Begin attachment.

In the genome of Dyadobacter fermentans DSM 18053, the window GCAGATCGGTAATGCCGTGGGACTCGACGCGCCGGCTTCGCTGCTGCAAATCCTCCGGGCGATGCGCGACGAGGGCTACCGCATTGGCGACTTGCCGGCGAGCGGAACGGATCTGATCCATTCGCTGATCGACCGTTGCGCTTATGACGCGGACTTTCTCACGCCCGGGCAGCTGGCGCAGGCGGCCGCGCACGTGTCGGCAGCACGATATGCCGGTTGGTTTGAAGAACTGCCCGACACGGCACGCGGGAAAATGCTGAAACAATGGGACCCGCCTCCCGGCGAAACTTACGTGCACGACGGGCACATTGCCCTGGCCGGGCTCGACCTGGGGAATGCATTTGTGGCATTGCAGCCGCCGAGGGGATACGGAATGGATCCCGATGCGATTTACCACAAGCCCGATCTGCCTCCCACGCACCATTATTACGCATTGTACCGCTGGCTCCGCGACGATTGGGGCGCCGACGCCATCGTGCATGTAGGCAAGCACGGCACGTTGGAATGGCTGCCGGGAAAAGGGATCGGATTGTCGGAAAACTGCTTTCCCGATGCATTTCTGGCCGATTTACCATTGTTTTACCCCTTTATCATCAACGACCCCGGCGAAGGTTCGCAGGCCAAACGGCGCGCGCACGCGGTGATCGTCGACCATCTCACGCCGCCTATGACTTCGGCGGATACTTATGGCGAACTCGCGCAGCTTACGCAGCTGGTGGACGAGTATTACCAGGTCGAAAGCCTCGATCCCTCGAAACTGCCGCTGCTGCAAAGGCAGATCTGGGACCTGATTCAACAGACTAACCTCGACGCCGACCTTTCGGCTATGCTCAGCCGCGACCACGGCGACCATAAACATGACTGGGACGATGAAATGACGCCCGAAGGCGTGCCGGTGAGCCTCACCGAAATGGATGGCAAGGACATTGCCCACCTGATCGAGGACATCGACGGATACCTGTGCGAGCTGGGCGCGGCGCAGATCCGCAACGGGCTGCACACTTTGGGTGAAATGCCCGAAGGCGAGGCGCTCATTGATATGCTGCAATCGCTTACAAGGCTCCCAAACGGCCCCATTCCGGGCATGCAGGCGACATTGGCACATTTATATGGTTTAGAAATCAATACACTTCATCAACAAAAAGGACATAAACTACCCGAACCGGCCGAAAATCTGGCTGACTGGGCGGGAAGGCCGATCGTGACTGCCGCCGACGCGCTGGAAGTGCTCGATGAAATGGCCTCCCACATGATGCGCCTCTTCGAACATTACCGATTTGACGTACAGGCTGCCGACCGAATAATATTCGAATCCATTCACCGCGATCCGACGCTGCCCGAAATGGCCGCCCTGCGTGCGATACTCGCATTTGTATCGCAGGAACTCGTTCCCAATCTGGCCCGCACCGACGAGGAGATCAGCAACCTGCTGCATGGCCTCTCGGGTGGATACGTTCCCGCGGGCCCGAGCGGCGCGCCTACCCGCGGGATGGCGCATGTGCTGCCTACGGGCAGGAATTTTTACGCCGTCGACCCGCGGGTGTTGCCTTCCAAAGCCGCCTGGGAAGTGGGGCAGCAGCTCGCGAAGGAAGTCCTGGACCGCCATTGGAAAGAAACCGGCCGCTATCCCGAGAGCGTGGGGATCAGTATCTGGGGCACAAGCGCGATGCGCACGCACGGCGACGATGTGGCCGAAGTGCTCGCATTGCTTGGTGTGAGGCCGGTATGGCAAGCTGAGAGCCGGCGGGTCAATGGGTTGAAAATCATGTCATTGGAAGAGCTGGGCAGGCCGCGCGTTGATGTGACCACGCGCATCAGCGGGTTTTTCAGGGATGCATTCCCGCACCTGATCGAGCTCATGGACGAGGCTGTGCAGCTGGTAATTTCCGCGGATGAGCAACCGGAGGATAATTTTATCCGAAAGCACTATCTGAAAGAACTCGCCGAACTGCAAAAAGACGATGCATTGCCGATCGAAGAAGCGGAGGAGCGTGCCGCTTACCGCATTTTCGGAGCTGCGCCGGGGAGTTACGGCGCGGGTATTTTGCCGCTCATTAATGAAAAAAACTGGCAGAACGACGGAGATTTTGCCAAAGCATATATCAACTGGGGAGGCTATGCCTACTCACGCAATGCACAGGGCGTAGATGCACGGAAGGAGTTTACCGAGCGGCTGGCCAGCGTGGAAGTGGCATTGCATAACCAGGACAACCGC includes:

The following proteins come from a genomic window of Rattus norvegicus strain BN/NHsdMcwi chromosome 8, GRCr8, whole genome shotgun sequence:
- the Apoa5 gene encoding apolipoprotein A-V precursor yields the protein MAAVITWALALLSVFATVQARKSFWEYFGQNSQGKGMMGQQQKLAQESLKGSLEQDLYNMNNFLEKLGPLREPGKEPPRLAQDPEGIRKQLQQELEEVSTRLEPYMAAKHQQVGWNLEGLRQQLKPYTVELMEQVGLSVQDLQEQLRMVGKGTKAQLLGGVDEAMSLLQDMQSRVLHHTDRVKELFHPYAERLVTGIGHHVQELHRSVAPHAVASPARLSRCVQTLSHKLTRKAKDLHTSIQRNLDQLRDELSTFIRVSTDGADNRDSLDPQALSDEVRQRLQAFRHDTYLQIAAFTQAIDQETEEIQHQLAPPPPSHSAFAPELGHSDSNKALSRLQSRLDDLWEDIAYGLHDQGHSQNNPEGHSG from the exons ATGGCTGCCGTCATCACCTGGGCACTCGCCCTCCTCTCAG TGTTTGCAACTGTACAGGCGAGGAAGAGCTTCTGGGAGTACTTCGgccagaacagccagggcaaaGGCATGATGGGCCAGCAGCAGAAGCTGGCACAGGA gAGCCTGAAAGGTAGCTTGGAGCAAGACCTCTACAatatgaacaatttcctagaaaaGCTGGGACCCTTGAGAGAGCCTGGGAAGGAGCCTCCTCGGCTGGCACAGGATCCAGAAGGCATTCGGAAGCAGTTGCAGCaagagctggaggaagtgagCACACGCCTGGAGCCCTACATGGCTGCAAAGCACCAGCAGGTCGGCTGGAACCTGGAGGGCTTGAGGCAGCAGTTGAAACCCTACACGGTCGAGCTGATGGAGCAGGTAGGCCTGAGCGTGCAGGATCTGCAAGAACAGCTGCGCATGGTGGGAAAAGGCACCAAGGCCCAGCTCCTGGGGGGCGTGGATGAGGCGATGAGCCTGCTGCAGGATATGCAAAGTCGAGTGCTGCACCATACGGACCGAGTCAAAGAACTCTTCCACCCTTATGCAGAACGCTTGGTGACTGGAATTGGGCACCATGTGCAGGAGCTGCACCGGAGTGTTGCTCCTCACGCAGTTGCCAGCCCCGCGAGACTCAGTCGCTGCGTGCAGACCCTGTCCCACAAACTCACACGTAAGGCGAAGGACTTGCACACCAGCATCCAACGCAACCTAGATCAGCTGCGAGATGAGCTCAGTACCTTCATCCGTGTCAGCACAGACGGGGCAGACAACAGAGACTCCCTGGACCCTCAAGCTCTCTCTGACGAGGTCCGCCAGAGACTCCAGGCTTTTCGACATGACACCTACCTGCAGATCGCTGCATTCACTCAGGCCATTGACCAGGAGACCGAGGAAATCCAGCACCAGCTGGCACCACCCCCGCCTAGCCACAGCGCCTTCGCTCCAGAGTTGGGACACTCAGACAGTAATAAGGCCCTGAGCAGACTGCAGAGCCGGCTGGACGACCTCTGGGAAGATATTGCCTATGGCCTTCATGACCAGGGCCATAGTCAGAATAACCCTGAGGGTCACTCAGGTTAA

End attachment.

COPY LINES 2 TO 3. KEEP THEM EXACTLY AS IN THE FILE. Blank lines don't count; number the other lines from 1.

The following proteins come from a genomic window of Rattus norvegicus strain BN/NHsdMcwi chromosome 8, GRCr8, whole genome shotgun sequence:
- the Apoa5 gene encoding apolipoprotein A-V precursor yields the protein MAAVITWALALLSVFATVQARKSFWEYFGQNSQGKGMMGQQQKLAQESLKGSLEQDLYNMNNFLEKLGPLREPGKEPPRLAQDPEGIRKQLQQELEEVSTRLEPYMAAKHQQVGWNLEGLRQQLKPYTVELMEQVGLSVQDLQEQLRMVGKGTKAQLLGGVDEAMSLLQDMQSRVLHHTDRVKELFHPYAERLVTGIGHHVQELHRSVAPHAVASPARLSRCVQTLSHKLTRKAKDLHTSIQRNLDQLRDELSTFIRVSTDGADNRDSLDPQALSDEVRQRLQAFRHDTYLQIAAFTQAIDQETEEIQHQLAPPPPSHSAFAPELGHSDSNKALSRLQSRLDDLWEDIAYGLHDQGHSQNNPEGHSG from the exons ATGGCTGCCGTCATCACCTGGGCACTCGCCCTCCTCTCAG TGTTTGCAACTGTACAGGCGAGGAAGAGCTTCTGGGAGTACTTCGgccagaacagccagggcaaaGGCATGATGGGCCAGCAGCAGAAGCTGGCACAGGA gAGCCTGAAAGGTAGCTTGGAGCAAGACCTCTACAatatgaacaatttcctagaaaaGCTGGGACCCTTGAGAGAGCCTGGGAAGGAGCCTCCTCGGCTGGCACAGGATCCAGAAGGCATTCGGAAGCAGTTGCAGCaagagctggaggaagtgagCACACGCCTGGAGCCCTACATGGCTGCAAAGCACCAGCAGGTCGGCTGGAACCTGGAGGGCTTGAGGCAGCAGTTGAAACCCTACACGGTCGAGCTGATGGAGCAGGTAGGCCTGAGCGTGCAGGATCTGCAAGAACAGCTGCGCATGGTGGGAAAAGGCACCAAGGCCCAGCTCCTGGGGGGCGTGGATGAGGCGATGAGCCTGCTGCAGGATATGCAAAGTCGAGTGCTGCACCATACGGACCGAGTCAAAGAACTCTTCCACCCTTATGCAGAACGCTTGGTGACTGGAATTGGGCACCATGTGCAGGAGCTGCACCGGAGTGTTGCTCCTCACGCAGTTGCCAGCCCCGCGAGACTCAGTCGCTGCGTGCAGACCCTGTCCCACAAACTCACACGTAAGGCGAAGGACTTGCACACCAGCATCCAACGCAACCTAGATCAGCTGCGAGATGAGCTCAGTACCTTCATCCGTGTCAGCACAGACGGGGCAGACAACAGAGACTCCCTGGACCCTCAAGCTCTCTCTGACGAGGTCCGCCAGAGACTCCAGGCTTTTCGACATGACACCTACCTGCAGATCGCTGCATTCACTCAGGCCATTGACCAGGAGACCGAGGAAATCCAGCACCAGCTGGCACCACCCCCGCCTAGCCACAGCGCCTTCGCTCCAGAGTTGGGACACTCAGACAGTAATAAGGCCCTGAGCAGACTGCAGAGCCGGCTGGACGACCTCTGGGAAGATATTGCCTATGGCCTTCATGACCAGGGCCATAGTCAGAATAACCCTGAGGGTCACTCAGGTTAA